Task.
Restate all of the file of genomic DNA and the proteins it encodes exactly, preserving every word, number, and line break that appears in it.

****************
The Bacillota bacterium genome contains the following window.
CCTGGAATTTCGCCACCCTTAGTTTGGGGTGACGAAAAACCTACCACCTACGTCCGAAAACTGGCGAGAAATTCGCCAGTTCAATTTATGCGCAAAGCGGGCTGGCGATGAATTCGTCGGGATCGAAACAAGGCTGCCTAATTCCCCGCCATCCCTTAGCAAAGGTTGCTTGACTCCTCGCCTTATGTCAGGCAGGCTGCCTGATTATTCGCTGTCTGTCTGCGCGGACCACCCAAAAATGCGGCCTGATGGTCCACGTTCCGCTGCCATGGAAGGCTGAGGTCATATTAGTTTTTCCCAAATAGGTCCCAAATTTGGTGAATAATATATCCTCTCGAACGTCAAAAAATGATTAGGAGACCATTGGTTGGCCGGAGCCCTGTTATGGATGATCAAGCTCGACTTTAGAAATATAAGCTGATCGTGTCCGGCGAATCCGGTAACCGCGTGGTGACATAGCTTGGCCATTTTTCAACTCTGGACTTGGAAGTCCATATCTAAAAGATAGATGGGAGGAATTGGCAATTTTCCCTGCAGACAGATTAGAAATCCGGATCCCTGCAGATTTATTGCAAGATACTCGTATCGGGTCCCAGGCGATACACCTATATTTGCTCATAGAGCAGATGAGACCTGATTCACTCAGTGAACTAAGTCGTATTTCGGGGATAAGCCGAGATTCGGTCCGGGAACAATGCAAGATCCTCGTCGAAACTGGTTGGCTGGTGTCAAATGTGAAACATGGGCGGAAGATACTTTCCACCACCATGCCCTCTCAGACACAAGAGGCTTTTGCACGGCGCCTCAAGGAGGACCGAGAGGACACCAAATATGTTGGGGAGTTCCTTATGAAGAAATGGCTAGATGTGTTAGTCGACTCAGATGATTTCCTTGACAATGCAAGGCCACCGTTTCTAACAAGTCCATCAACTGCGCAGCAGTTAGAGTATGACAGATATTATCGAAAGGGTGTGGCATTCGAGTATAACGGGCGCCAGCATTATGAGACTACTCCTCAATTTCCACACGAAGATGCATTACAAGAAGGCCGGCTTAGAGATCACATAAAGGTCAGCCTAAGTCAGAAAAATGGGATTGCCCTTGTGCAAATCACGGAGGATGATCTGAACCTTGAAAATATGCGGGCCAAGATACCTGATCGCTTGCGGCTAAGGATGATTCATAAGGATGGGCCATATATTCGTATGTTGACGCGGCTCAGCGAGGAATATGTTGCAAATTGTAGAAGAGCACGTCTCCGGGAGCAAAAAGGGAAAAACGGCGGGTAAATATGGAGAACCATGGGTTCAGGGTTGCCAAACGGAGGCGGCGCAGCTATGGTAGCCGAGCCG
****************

The Bacillota bacterium genome contains the following window.
CCTGGAATTTCGCCACCCTTAGTTTGGGGTGACGAAAAACCTACCACCTACGTCCGAAAACTGGCGAGAAATTCGCCAGTTCAATTTATGCGCAAAGCGGGCTGGCGATGAATTCGTCGGGATCGAAACAAGGCTGCCTAATTCCCCGCCATCCCTTAGCAAAGGTTGCTTGACTCCTCGCCTTATGTCAGGCAGGCTGCCTGATTATTCGCTGTCTGTCTGCGCGGACCACCCAAAAATGCGGCCTGATGGTCCACGTTCCGCTGCCATGGAAGGCTGAGGTCATATTAGTTTTTCCCAAATAGGTCCCAAATTTGGTGAATAATATATCCTCTCGAACGTCAAAAAATGATTAGGAGACCATTGGTTGGCCGGAGCCCTGTTATGGATGATCAAGCTCGACTTTAGAAATATAAGCTGATCGTGTCCGGCGAATCCGGTAACCGCGTGGTGACATAGCTTGGCCATTTTTCAACTCTGGACTTGGAAGTCCATATCTAAAAGATAGATGGGAGGAATTGGCAATTTTCCCTGCAGACAGATTAGAAATCCGGATCCCTGCAGATTTATTGCAAGATACTCGTATCGGGTCCCAGGCGATACACCTATATTTGCTCATAGAGCAGATGAGACCTGATTCACTCAGTGAACTAAGTCGTATTTCGGGGATAAGCCGAGATTCGGTCCGGGAACAATGCAAGATCCTCGTCGAAACTGGTTGGCTGGTGTCAAATGTGAAACATGGGCGGAAGATACTTTCCACCACCATGCCCTCTCAGACACAAGAGGCTTTTGCACGGCGCCTCAAGGAGGACCGAGAGGACACCAAATATGTTGGGGAGTTCCTTATGAAGAAATGGCTAGATGTGTTAGTCGACTCAGATGATTTCCTTGACAATGCAAGGCCACCGTTTCTAACAAGTCCATCAACTGCGCAGCAGTTAGAGTATGACAGATATTATCGAAAGGGTGTGGCATTCGAGTATAACGGGCGCCAGCATTATGAGACTACTCCTCAATTTCCACACGAAGATGCATTACAAGAAGGCCGGCTTAGAGATCACATAAAGGTCAGCCTAAGTCAGAAAAATGGGATTGCCCTTGTGCAAATCACGGAGGATGATCTGAACCTTGAAAATATGCGGGCCAAGATACCTGATCGCTTGCGGCTAAGGATGATTCATAAGGATGGGCCATATATTCGTATGTTGACGCGGCTCAGCGAGGAATATGTTGCAAATTGTAGAAGAGCACGTCTCCGGGAGCAAAAAGGGAAAAACGGCGGGTAAATATGGAGAACCATGGGTTCAGGGTTGCCAAACGGAGGCGGCGCAGCTATGGTAGCCGAGCCG